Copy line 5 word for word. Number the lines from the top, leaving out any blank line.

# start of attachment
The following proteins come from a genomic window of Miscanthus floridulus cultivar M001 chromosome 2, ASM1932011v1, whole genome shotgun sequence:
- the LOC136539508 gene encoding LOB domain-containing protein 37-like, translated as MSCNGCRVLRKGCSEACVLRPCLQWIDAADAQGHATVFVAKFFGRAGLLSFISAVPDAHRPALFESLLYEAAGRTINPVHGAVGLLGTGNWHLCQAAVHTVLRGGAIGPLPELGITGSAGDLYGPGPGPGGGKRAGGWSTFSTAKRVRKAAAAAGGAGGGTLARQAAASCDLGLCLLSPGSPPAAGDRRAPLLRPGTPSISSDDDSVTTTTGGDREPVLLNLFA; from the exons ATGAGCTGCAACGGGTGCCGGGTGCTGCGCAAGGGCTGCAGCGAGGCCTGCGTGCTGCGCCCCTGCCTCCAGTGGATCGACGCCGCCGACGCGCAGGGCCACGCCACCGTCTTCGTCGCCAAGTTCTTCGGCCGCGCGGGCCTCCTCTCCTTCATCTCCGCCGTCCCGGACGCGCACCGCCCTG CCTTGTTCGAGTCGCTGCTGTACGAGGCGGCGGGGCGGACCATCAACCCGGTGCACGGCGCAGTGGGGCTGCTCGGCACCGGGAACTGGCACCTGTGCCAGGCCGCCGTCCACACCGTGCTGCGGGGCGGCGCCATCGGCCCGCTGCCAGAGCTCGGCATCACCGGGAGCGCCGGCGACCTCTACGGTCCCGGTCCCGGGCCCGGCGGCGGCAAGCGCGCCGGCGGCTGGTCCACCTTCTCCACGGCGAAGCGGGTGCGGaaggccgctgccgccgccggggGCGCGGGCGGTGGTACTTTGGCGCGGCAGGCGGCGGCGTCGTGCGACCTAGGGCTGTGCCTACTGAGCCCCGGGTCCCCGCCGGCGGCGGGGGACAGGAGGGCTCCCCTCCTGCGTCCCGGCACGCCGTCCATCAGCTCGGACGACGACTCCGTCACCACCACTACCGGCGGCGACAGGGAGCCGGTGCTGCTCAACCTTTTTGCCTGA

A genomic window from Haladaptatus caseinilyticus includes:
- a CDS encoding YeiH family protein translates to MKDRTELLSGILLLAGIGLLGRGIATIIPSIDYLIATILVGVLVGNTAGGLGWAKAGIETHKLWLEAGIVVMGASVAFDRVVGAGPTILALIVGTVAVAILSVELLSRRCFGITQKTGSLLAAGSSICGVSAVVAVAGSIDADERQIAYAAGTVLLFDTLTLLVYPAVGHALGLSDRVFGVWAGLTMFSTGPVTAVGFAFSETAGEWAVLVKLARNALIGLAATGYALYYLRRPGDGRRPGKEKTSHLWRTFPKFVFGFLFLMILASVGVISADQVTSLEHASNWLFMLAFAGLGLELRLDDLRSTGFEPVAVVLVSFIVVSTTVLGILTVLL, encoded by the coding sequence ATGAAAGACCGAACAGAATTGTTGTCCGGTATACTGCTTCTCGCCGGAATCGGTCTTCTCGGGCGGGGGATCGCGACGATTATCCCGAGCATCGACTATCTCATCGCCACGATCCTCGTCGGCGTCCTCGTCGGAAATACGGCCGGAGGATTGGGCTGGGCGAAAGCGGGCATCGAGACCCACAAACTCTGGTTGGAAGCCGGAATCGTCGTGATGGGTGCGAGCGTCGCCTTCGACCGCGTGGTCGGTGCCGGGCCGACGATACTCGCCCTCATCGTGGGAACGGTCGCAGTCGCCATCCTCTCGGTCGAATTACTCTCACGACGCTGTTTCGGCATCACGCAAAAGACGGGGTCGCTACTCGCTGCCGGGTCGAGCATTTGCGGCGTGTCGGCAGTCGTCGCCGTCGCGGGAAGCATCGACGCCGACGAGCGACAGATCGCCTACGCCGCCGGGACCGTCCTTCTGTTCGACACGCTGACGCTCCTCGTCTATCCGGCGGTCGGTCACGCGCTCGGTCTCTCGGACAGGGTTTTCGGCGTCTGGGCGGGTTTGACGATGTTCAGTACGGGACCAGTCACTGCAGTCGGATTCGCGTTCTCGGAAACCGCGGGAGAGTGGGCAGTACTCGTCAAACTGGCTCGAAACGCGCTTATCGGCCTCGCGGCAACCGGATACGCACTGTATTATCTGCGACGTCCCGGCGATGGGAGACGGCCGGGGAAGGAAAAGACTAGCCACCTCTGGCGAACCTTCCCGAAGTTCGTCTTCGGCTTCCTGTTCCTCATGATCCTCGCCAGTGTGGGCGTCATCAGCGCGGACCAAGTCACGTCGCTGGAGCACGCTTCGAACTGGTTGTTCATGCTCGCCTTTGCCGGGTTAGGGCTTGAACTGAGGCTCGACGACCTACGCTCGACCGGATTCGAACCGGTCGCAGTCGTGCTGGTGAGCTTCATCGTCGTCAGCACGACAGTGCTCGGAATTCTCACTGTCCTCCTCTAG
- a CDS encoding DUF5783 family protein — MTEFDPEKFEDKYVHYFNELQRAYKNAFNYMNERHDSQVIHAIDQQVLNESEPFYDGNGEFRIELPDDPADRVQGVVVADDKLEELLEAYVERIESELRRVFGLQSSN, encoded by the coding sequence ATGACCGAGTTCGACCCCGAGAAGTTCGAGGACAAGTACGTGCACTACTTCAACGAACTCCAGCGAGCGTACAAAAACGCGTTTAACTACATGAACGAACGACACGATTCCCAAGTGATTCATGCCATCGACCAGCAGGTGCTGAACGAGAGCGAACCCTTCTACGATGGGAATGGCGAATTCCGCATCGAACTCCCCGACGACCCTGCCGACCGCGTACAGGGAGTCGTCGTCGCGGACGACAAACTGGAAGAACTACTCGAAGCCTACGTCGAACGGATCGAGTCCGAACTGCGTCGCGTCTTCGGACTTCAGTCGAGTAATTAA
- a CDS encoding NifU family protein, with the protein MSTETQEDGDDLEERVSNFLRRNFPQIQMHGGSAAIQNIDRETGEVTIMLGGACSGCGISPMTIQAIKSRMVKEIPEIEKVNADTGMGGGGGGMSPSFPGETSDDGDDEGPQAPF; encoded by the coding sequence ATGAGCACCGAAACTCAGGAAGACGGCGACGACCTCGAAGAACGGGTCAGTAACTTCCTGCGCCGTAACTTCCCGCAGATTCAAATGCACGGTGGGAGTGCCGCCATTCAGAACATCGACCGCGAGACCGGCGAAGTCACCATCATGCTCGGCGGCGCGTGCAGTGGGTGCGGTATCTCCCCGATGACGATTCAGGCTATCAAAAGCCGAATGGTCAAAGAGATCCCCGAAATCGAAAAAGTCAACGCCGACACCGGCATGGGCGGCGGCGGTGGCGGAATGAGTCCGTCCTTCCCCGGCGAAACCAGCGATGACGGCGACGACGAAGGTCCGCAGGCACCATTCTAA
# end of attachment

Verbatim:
- a CDS encoding DUF5783 family protein — MTEFDPEKFEDKYVHYFNELQRAYKNAFNYMNERHDSQVIHAIDQQVLNESEPFYDGNGEFRIELPDDPADRVQGVVVADDKLEELLEAYVERIESELRRVFGLQSSN, encoded by the coding sequence ATGACCGAGTTCGACCCCGAGAAGTTCGAGGACAAGTACGTGCACTACTTCAACGAACTCCAGCGAGCGTACAAAAACGCGTTTAACTACATGAACGAACGACACGATTCCCAAGTGATTCATGCCATCGACCAGCAGGTGCTGAACGAGAGCGAACCCTTCTACGATGGGAATGGCGAATTCCGCATCGAACTCCCCGACGACCCTGCCGACCGCGTACAGGGAGTCGTCGTCGCGGACGACAAACTGGAAGAACTACTCGAAGCCTACGTCGAACGGATCGAGTCCGAACTGCGTCGCGTCTTCGGACTTCAGTCGAGTAATTAA